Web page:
Being once at Pisa, on a Sunday, and having received the Bread of heaven, she was rapt in an ecstacy. She saw our crucified Lord approaching to her. He was encircled with a great light, and from His five Wounds there came rays, which fell upon the five corresponding parts of Catharine’s body. Being aware of the favour bestowed upon her, she besought our Lord, that the stigmata might not be visible. The rays immediately changed from the colour of blood into one of gold, and passed, under the form of a bright light, to the hands, feet, and heart of the Saint. So violent was the pain left by the wounds, that it seemed to her as though she must soon have died, had not God diminished it. Thus our most loving Lord added favour to favour, by permitting her to feel the smart of the wounds, and yet removing their appearance. The servant of God related what had happened to her to Raymund, her Confessor. Hence, when the devotion of the Faithful gave a representation of this miracle, they painted, on the pictures of St. Catharine, bright rays coming from the five stigmata she received.
Her learning was not acquired, but infused. Theologians proposed to her the most difficult questions of divinity, and received satisfactory answers. No one ever approached her, who did not go away a better man. She reconciled many that were at deadly enmity with one another. She visited Pope Gregory the Eleventh, (who was then at Avignon,) in order to bring about the reconciliation of the Florentines, who were under an interdict on account of their having formed a league against the Holy See. She told the Pontiff that there had been revealed to her the vow which he, Gregory, had made of going to Rome. a vow which was known to God alone. It was through her entreaty, that the Pope began to plan measures for taking possession of his See of Rome, which he did soon after. Such was the esteem in which she was held by Gregory, and by Urban the Sixth, his successor, that she was sent by them on several embassies. At length, after a life spent in the exercise of the sublimest virtues, and after gaining great reputation on account of her prophecies and many miracles, she passed hence to her divine Spouse, when she was about the age of three and thirty. She was canonized by Pius the Second. (2)
Among Catherine’s principal followers were Fra Raimondo delle Vigne, of Capua (d. 1399), her confessor and biographer, afterwards General of the Dominicans, and Stefano di Corrado Maconi (d. 1424), who had been one of her secretaries, and became Prior General of the Carthusians. Raimondo’s book, the “Legend”, was finished in 1395. A second life of her, the “Supplement”, was written a few years later by another of her associates, Fra Tomaso Caffarini (d. 1434), who also composed the “Minor Legend”, which was translated into Italian by Stefano Maconi. Between 1411 and 1413 the depositions of the surviving witnesses of her life and work were collected at Venice, to form the famous “Process”. Catherine was canonized by Pius II in 1461. The emblems by which she is known in Christian art are the lily and book, the crown of thorns, or sometimes a heart–referring to the legend of her having changed hearts with Christ. Her principal feast is on the 30th of April, but it is popularly celebrated in Siena on the Sunday following. The feast of her Espousals is kept on the Thursday of the carnival.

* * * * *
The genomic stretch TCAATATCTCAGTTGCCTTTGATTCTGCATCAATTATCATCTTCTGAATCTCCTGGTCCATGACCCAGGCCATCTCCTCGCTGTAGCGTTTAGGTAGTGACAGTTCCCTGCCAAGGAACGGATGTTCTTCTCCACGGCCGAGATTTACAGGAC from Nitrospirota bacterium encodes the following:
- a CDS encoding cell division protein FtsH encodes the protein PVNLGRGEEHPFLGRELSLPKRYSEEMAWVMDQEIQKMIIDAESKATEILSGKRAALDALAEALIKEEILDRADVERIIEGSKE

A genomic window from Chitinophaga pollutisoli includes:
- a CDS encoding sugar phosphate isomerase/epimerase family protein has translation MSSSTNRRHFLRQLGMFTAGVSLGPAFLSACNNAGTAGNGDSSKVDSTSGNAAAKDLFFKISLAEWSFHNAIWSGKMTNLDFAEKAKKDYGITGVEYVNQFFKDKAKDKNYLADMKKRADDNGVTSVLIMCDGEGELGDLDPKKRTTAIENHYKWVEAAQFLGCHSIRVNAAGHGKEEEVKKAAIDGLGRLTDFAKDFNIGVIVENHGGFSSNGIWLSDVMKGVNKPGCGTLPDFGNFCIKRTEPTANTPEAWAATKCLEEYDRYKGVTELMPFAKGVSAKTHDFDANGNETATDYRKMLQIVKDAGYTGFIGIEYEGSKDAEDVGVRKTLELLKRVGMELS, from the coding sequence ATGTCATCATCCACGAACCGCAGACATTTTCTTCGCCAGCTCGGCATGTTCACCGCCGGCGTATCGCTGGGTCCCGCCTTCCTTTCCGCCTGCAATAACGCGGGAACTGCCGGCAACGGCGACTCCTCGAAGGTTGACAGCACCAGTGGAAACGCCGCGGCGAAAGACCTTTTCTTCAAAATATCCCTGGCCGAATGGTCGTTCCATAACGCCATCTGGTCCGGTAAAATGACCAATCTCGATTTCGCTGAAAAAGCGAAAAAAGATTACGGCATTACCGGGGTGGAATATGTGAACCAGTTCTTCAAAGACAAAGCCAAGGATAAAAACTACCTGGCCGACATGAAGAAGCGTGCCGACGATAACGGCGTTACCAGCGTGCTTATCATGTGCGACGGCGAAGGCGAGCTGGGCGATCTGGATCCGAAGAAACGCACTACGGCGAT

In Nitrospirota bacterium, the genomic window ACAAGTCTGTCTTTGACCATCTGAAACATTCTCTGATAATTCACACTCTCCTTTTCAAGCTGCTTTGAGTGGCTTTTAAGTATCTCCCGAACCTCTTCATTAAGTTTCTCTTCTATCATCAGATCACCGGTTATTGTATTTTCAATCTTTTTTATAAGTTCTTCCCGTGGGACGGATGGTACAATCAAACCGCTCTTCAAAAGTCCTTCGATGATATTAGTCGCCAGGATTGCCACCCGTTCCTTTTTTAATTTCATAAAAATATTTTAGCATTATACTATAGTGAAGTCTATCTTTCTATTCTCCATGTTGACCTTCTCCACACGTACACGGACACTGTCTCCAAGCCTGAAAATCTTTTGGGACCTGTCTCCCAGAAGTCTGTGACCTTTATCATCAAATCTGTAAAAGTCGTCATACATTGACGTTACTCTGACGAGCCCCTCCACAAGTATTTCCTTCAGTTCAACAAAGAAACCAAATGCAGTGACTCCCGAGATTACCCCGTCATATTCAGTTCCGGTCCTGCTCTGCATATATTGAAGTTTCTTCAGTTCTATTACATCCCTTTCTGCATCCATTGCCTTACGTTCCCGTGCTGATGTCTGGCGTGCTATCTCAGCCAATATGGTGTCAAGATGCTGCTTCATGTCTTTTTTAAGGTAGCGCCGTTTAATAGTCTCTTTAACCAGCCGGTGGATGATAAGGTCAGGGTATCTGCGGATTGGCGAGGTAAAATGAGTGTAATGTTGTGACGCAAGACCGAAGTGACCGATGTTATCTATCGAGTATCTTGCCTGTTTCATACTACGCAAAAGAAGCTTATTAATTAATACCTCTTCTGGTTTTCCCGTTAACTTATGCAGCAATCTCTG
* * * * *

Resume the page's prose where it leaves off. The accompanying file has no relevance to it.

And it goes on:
The works of St. Catherine of Siena rank among the classics of the Italian language, written in the beautiful Tuscan vernacular of the fourteenth century. Notwithstanding the existence of many excellent manuscripts, the printed editions present the text in a frequently mutilated and most unsatisfactory condition. Her writings consist of
- the “Dialogue”, or “Treatise on Divine Providence”;
- a collection of nearly four hundred letters; and
- a series of “Prayers”.
The “Dialogue” especially, which treats of the whole spiritual life of man in the form of a series of colloquies between the Eternal Father and the human soul (represented by Catherine herself), is the mystical counterpart in prose of Dante’s “Divina Commedia”.
A smaller work in the dialogue form, the “Treatise on Consummate Perfection”, is also ascribed to her, but is probably spurious. It is impossible in a few words to give an adequate conception of the manifold character and contents of the “Letters”, which are the most complete expression of Catherine’s many-sided personality. While those addressed to popes and sovereigns, rulers of republics and leaders of armies, are documents of priceless value to students of history, many of those written to private citizens, men and women in the cloister or in the world, are as fresh and illuminating, as wise and practical in their advice and guidance for the devout Catholic today as they were for those who sought her counsel while she lived. Others, again, lead the reader to mystical heights of contemplation, a rarefied atmosphere of sanctity in which only the few privileged spirits can hope to dwell. The key-note to Catherine’s teaching is that man, whether in the cloister or in the world, must ever abide in the cell of self-knowledge, which is the stable in which the traveller through time to eternity must be born again. (4)
She was canonized in 1461, made patron of Italy in 1939, and was declared a Doctor of the Church by Pope Paul VI in 1970. (7)
Image: crop of Saint Catherine of Siena; artist: Baldassare Franceschini; circa 17th century (8)
Research by Ed Masters, REGINA Staff